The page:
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The New Year according to the rest of the world

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For those of us in the UK, New Year’s Eve is all too often just an overhyped evening at an overcrowded nightclub or bar, stumbling around trying to steady overpriced drinks from the swaying passers-by. If this isn’t your cup of tea (and nor is it mine!), then you’ll be praying that someone has a half-decent house party – nobody wants to be in with Jools Holland and his Hootenanny… Following New Year’s Eve will be an array of broken promises, sparingly used gym memberships and fad diets. Thankfully, though, it seems the rest of the world has some different ideas:


In Rio De Janeiro, priestesses from the Macumba Voodoo cult carry out a ceremony on New Year’s Eve dedicated to the goddess of water, Yemanja. A sacrificial boat laden with candles, flowers and jewels is pushed out to sea from Ipanema Beach. The following day, lentil-based dishes are shared in homes all over the country, because of a belief in Brazil that the lentil signifies wealth. Feliz Ano Novo, Brazil!


Japan, which is famed for its unique culture and unsurpassable passion for technology, has a great tradition of celebration for New Year, similar to that of China’s (though Japan’s takes place on the same evening as our Gregorian New Year).

Celebrations in Japan traditionally begin up to a week before the big night, taking in routines such as cleaning the house and paying off debts. On the night itself, a bell is rung 108 times, to symbolize the elimination of 108 problems (I don’t know why they have so many!) All this is done to ensure that the New Year can be started without all of the evil spirits and worries, cleansed for a new beginning – I guess it’s not too dissimilar to our New Year’s resolutions.

They also make decorative rice cakes called mochis, which seem to resemble various forms of Turkish delight or macaroon-like objects, each of them looking more delicious than the next! 明けましておめでとうございます, Japan!


Our beautiful friends over in Scandinavia have some rather odd traditions involved in their festivities. Cutting straight to it, the one that I would like to crown the most odd is the tradition of keeping a pile of broken dishes outside one’s front door – some of them being your own old ones, and some of them are placed there by friends. The addition of friends’ plates lends to another (perhaps odder) twist, being that the person with the most dishes outside their front door is said to be have the most friends/be the most popular – (probably more accurate than Facebook). This is said to symbolize friendship and brotherhood.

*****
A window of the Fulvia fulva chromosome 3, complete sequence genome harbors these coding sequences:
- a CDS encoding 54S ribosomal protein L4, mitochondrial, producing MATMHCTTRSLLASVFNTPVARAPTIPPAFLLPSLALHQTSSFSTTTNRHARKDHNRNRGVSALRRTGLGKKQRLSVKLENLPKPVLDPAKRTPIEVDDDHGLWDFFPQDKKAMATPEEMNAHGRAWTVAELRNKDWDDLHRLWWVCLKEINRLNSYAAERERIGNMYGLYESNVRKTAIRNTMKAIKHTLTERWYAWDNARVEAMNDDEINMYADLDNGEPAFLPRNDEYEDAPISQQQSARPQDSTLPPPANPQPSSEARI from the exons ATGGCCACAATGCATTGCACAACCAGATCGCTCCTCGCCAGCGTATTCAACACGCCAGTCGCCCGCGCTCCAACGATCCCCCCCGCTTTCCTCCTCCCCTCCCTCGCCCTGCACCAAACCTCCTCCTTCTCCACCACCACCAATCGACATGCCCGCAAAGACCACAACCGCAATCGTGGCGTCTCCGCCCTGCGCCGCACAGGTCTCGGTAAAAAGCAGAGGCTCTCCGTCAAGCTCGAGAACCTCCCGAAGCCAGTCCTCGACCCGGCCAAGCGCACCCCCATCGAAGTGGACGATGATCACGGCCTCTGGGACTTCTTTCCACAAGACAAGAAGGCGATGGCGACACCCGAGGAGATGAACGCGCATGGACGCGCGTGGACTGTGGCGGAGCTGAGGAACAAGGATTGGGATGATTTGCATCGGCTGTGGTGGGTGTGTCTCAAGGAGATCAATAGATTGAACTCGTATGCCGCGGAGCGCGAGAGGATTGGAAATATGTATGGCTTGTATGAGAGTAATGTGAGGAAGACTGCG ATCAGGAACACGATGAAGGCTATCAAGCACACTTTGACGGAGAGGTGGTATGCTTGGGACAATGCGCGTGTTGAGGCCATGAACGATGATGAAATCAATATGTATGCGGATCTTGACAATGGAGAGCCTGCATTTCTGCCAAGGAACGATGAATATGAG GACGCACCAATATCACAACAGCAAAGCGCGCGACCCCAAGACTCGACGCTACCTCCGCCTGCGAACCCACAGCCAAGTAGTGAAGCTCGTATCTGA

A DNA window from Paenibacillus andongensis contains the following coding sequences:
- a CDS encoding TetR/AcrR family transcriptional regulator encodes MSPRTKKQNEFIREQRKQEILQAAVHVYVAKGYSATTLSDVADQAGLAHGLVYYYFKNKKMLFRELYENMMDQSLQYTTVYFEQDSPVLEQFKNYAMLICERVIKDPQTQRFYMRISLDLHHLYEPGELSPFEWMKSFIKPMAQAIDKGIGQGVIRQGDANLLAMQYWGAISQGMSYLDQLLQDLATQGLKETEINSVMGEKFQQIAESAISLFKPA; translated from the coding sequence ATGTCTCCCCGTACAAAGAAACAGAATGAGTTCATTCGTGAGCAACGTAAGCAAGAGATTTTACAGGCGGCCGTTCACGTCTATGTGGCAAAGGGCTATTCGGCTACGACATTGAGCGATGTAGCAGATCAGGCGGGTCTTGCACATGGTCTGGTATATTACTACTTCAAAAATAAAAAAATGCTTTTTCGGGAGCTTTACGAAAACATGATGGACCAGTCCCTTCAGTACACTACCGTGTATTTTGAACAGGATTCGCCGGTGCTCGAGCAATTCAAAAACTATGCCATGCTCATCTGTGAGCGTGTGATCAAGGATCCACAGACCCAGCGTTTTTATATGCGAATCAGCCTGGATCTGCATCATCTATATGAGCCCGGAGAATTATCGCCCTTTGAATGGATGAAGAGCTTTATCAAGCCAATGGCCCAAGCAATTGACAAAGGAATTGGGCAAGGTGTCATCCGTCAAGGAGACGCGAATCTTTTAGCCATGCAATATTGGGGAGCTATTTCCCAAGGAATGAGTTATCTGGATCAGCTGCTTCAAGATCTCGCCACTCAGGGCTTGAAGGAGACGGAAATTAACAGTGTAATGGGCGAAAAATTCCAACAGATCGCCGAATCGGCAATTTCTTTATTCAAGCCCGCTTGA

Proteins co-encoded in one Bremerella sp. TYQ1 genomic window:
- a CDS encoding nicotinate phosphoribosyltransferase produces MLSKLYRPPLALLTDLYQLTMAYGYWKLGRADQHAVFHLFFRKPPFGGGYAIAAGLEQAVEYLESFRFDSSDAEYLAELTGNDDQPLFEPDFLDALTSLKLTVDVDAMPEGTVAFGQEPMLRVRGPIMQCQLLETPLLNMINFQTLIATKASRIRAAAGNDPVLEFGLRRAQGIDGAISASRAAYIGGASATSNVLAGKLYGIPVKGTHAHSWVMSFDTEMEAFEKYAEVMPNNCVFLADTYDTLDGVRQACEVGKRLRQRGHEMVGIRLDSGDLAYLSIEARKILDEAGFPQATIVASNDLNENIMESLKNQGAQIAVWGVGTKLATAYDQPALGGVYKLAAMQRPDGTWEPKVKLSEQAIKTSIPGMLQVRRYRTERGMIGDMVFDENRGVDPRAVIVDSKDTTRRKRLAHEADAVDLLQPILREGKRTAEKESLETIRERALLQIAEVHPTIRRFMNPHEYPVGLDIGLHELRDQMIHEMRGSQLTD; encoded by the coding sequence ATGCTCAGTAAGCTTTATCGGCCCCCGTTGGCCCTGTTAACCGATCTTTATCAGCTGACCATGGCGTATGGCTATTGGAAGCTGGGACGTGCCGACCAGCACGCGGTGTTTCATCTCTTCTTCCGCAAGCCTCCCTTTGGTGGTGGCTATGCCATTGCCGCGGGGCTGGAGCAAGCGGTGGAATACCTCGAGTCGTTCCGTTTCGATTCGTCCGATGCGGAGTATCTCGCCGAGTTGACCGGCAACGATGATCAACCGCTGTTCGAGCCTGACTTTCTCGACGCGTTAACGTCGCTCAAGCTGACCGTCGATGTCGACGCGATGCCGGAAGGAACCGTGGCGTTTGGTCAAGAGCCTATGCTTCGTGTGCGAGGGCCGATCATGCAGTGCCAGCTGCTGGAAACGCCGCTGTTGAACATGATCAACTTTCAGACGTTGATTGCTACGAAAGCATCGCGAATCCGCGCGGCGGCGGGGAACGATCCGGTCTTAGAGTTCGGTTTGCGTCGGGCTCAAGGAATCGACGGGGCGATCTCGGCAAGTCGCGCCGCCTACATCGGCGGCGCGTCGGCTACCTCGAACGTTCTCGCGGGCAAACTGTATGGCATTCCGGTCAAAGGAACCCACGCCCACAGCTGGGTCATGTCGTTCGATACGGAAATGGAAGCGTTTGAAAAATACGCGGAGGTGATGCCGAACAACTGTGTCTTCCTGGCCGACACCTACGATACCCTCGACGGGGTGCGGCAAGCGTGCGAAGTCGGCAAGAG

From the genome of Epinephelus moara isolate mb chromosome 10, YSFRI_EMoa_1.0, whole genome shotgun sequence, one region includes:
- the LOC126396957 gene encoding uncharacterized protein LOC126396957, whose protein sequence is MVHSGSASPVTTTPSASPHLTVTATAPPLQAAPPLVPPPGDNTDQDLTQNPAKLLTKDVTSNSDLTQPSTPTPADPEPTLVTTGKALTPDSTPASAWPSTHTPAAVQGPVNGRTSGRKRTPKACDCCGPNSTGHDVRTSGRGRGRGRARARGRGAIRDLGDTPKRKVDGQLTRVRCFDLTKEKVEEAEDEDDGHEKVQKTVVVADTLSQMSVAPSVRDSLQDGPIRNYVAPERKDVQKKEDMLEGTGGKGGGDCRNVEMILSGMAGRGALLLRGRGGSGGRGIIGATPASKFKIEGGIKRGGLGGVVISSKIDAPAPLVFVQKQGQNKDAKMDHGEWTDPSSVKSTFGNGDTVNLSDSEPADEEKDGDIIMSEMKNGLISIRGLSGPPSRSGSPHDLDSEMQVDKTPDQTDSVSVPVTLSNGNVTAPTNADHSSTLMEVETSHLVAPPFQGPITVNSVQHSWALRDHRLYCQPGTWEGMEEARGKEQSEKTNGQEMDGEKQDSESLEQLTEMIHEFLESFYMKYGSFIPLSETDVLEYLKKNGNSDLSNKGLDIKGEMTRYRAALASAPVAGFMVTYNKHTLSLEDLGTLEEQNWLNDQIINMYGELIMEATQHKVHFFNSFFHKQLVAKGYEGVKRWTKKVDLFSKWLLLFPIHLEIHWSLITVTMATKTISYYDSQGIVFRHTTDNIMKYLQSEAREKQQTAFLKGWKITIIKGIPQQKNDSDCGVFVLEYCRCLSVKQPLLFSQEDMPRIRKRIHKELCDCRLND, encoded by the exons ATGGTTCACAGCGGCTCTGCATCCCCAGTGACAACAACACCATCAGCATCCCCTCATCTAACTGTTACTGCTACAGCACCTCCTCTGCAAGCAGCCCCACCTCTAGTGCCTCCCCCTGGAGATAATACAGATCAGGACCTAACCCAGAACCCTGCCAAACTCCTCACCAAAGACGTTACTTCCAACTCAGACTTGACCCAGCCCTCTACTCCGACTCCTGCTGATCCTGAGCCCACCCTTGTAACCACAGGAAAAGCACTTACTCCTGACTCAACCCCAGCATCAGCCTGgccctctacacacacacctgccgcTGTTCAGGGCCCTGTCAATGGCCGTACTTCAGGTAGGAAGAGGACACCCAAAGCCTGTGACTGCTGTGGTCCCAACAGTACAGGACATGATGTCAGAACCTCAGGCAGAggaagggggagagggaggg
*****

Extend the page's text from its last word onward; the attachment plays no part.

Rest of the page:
Another unusual Danish tradition involves them leaping from the seats of chairs at midnight on New Year’s Eve… I don’t believe this symbolizes anything. I guess at that point of the evening, festivities are not required to denote meaning! Godt nytår, Denmark!

Republic of Ireland

By my own admission, Ireland is a very fun place. I once visited it during the weekend of St. Patrick’s Day, which coincided with Ireland winning the Six Nations, and it went off quite fittingly. Away from the craic of Temple Bar, though, exists some of the most tradition-est of traditions that I have come across.

It is said that the way the wind blows at midnight on New Year’s Eve can predict the country’s political future. Wind coming in from the west means good fortune, and wind coming in from the east means it’s not good news; traditionally meaning that the British are going to prevail! A perhaps less farfetched tradition (albeit only marginally) that the Irish are said to partake in is one whereby single women place a sprig of mistletoe under their pillows on New Year’s Eve, in the hope that they may meet their future husbands in a dream. Bliain nua fe mhaise dhuit, Ireland!


Perhaps the finest New Year’s Eve celebration belongs to our friends over in Austria. Amongst the usual festivities and expected beer consumption is an annual party, formerly known as the Imperial Ball.

The Hofburg Palace (former imperial palace) in Vienna hosts the annual New Year’s Ball where celebrants don white gowns and black jackets, looking suitably dapper in the most fancy of settings. The evening is rounded off quite perfectly with Johann Strauss’s Blue Danube as the clock strikes midnight, and perhaps even more perfectly with the suckling pig on offer. Continuing the pig theme, small candied pigs decorate the tables, in a similar fashion to those that are shared in Germany at Christmas time. Sounds like a lovely occasion – Frohes neues Jahr, Austria!

Wherever you decide to see in the new year overseas, don’t forget your travel insurance.